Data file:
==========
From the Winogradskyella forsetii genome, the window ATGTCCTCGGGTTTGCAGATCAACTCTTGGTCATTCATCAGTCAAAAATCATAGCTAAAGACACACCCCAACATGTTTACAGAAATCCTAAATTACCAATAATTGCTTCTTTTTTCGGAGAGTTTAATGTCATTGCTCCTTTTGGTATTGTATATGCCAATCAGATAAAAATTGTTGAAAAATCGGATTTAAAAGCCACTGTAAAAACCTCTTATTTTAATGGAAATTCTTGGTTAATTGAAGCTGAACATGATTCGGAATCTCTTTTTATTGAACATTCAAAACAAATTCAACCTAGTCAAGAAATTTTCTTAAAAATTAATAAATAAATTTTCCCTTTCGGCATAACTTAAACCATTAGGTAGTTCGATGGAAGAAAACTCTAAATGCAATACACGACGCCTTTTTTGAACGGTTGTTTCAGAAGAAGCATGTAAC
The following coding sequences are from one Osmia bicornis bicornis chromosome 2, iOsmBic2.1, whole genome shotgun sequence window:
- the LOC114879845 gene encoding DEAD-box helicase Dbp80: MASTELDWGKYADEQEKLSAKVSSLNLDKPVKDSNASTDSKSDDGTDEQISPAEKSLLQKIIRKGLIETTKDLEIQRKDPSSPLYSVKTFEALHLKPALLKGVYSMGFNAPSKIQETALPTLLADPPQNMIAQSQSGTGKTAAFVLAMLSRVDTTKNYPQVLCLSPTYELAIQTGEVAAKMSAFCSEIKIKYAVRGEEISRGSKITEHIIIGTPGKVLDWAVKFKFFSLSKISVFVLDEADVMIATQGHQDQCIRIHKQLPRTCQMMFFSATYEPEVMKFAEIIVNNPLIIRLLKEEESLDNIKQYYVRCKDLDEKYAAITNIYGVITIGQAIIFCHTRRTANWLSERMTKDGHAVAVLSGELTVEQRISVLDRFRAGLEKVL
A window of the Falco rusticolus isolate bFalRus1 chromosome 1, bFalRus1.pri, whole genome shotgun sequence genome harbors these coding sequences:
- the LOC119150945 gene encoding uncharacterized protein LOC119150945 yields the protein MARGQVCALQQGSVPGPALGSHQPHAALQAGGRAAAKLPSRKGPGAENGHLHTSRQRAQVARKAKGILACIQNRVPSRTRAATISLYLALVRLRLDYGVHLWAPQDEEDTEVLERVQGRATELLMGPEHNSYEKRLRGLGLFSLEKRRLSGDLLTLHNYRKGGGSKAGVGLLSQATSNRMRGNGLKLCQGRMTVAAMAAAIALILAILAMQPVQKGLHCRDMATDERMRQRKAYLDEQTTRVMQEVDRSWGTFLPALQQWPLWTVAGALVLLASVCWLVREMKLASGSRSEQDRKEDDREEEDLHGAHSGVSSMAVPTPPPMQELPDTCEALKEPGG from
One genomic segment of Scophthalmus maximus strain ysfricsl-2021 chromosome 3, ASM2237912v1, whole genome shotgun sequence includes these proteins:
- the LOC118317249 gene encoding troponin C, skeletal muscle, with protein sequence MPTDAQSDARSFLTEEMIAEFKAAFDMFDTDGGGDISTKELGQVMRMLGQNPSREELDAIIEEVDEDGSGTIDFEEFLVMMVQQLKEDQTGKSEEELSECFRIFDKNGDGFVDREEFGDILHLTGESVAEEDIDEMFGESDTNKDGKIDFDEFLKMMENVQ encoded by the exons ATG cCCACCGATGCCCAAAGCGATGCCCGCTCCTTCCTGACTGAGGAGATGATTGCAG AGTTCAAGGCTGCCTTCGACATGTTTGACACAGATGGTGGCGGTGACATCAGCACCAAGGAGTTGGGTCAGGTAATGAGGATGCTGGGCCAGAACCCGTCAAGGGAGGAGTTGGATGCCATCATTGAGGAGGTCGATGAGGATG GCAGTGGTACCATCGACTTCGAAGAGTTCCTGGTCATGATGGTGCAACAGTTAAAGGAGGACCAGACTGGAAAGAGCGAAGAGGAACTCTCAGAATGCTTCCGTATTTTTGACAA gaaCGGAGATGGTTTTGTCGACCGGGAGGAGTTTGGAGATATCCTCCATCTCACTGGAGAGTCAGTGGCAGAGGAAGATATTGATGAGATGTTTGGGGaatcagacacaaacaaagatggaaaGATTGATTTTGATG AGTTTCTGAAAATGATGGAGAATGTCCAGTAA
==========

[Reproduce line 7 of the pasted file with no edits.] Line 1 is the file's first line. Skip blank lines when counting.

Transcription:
- the LOC118317249 gene encoding troponin C, skeletal muscle, with protein sequence MPTDAQSDARSFLTEEMIAEFKAAFDMFDTDGGGDISTKELGQVMRMLGQNPSREELDAIIEEVDEDGSGTIDFEEFLVMMVQQLKEDQTGKSEEELSECFRIFDKNGDGFVDREEFGDILHLTGESVAEEDIDEMFGESDTNKDGKIDFDEFLKMMENVQ encoded by the exons ATG cCCACCGATGCCCAAAGCGATGCCCGCTCCTTCCTGACTGAGGAGATGATTGCAG AGTTCAAGGCTGCCTTCGACATGTTTGACACAGATGGTGGCGGTGACATCAGCACCAAGGAGTTGGGTCAGGTAATGAGGATGCTGGGCCAGAACCCGTCAAGGGAGGAGTTGGATGCCATCATTGAGGAGGTCGATGAGGATG GCAGTGGTACCATCGACTTCGAAGAGTTCCTGGTCATGATGGTGCAACAGTTAAAGGAGGACCAGACTGGAAAGAGCGAAGAGGAACTCTCAGAATGCTTCCGTATTTTTGACAA gaaCGGAGATGGTTTTGTCGACCGGGAGGAGTTTGGAGATATCCTCCATCTCACTGGAGAGTCAGTGGCAGAGGAAGATATTGATGAGATGTTTGGGGaatcagacacaaacaaagatggaaaGATTGATTTTGATG AGTTTCTGAAAATGATGGAGAATGTCCAGTAA